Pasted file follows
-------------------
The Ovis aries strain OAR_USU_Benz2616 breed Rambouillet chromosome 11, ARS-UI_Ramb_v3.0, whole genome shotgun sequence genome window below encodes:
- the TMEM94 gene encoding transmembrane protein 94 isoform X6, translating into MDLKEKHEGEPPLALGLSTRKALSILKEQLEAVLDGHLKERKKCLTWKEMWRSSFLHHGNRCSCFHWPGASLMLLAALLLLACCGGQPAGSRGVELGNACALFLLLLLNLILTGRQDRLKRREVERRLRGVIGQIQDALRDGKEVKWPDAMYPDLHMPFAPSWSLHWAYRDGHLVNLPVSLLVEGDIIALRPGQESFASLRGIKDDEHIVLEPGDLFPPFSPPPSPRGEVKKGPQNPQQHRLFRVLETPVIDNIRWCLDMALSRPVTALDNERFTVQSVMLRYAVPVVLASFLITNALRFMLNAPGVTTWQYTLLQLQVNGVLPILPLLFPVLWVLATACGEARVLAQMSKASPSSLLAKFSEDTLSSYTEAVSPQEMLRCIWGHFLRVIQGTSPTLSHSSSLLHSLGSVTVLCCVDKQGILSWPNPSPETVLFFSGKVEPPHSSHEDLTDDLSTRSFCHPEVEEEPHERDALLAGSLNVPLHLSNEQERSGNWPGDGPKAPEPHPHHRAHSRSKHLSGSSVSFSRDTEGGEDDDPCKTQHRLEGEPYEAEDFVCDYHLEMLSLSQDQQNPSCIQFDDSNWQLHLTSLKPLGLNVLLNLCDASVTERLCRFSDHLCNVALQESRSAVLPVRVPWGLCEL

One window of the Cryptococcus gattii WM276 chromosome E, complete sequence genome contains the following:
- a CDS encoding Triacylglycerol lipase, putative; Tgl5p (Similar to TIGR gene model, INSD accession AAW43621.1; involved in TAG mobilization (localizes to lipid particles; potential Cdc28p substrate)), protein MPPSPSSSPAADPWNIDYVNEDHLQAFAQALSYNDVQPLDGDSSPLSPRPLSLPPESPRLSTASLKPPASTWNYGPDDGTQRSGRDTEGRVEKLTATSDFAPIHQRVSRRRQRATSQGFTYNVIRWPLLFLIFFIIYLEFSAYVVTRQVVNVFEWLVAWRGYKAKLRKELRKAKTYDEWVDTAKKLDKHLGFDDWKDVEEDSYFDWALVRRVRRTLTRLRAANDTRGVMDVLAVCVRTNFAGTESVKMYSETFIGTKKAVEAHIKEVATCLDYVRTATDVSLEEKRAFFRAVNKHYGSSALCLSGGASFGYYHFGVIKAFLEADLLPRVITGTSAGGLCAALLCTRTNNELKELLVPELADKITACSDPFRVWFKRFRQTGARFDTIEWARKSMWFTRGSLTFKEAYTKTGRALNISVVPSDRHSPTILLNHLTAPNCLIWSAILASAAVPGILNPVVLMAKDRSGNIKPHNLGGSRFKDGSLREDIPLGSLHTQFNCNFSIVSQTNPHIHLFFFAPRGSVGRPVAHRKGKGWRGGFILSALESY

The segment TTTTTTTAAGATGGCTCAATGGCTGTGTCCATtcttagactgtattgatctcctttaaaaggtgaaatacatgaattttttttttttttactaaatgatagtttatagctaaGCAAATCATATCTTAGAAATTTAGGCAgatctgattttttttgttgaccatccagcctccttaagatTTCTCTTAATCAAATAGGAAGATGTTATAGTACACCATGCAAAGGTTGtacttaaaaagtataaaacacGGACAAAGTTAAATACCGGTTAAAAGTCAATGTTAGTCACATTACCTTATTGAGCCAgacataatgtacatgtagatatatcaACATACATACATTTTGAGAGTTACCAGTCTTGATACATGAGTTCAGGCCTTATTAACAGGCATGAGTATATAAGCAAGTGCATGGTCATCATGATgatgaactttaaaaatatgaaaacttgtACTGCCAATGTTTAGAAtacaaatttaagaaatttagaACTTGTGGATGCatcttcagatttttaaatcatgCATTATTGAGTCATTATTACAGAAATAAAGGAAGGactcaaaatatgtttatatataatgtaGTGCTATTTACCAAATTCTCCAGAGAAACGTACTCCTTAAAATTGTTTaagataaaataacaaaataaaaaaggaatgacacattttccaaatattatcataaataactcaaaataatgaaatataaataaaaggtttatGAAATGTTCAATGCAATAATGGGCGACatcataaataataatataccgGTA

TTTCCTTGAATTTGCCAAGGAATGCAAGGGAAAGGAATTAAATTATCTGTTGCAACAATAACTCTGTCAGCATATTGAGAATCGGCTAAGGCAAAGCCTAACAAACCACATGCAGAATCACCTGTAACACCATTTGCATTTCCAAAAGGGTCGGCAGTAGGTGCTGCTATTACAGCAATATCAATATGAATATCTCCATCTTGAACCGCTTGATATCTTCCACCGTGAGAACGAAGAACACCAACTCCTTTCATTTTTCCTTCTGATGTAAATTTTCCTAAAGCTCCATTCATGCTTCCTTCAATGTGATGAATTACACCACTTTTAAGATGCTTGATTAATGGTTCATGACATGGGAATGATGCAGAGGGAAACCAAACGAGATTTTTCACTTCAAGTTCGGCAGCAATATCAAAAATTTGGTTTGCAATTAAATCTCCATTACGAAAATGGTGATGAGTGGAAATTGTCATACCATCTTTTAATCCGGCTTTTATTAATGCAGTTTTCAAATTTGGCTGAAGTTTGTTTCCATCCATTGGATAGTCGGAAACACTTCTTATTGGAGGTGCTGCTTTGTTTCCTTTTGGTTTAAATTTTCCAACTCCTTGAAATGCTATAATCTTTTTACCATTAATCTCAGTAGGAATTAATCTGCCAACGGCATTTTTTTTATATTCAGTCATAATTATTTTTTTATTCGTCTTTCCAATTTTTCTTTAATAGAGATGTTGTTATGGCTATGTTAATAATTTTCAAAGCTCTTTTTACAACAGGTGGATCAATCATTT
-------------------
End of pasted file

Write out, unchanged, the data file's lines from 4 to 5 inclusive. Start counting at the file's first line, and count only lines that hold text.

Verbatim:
- a CDS encoding Triacylglycerol lipase, putative; Tgl5p (Similar to TIGR gene model, INSD accession AAW43621.1; involved in TAG mobilization (localizes to lipid particles; potential Cdc28p substrate)), protein MPPSPSSSPAADPWNIDYVNEDHLQAFAQALSYNDVQPLDGDSSPLSPRPLSLPPESPRLSTASLKPPASTWNYGPDDGTQRSGRDTEGRVEKLTATSDFAPIHQRVSRRRQRATSQGFTYNVIRWPLLFLIFFIIYLEFSAYVVTRQVVNVFEWLVAWRGYKAKLRKELRKAKTYDEWVDTAKKLDKHLGFDDWKDVEEDSYFDWALVRRVRRTLTRLRAANDTRGVMDVLAVCVRTNFAGTESVKMYSETFIGTKKAVEAHIKEVATCLDYVRTATDVSLEEKRAFFRAVNKHYGSSALCLSGGASFGYYHFGVIKAFLEADLLPRVITGTSAGGLCAALLCTRTNNELKELLVPELADKITACSDPFRVWFKRFRQTGARFDTIEWARKSMWFTRGSLTFKEAYTKTGRALNISVVPSDRHSPTILLNHLTAPNCLIWSAILASAAVPGILNPVVLMAKDRSGNIKPHNLGGSRFKDGSLREDIPLGSLHTQFNCNFSIVSQTNPHIHLFFFAPRGSVGRPVAHRKGKGWRGGFILSALESY

The segment TTTTTTTAAGATGGCTCAATGGCTGTGTCCATtcttagactgtattgatctcctttaaaaggtgaaatacatgaattttttttttttttactaaatgatagtttatagctaaGCAAATCATATCTTAGAAATTTAGGCAgatctgattttttttgttgaccatccagcctccttaagatTTCTCTTAATCAAATAGGAAGATGTTATAGTACACCATGCAAAGGTTGtacttaaaaagtataaaacacGGACAAAGTTAAATACCGGTTAAAAGTCAATGTTAGTCACATTACCTTATTGAGCCAgacataatgtacatgtagatatatcaACATACATACATTTTGAGAGTTACCAGTCTTGATACATGAGTTCAGGCCTTATTAACAGGCATGAGTATATAAGCAAGTGCATGGTCATCATGATgatgaactttaaaaatatgaaaacttgtACTGCCAATGTTTAGAAtacaaatttaagaaatttagaACTTGTGGATGCatcttcagatttttaaatcatgCATTATTGAGTCATTATTACAGAAATAAAGGAAGGactcaaaatatgtttatatataatgtaGTGCTATTTACCAAATTCTCCAGAGAAACGTACTCCTTAAAATTGTTTaagataaaataacaaaataaaaaaggaatgacacattttccaaatattatcataaataactcaaaataatgaaatataaataaaaggtttatGAAATGTTCAATGCAATAATGGGCGACatcataaataataatataccgGTA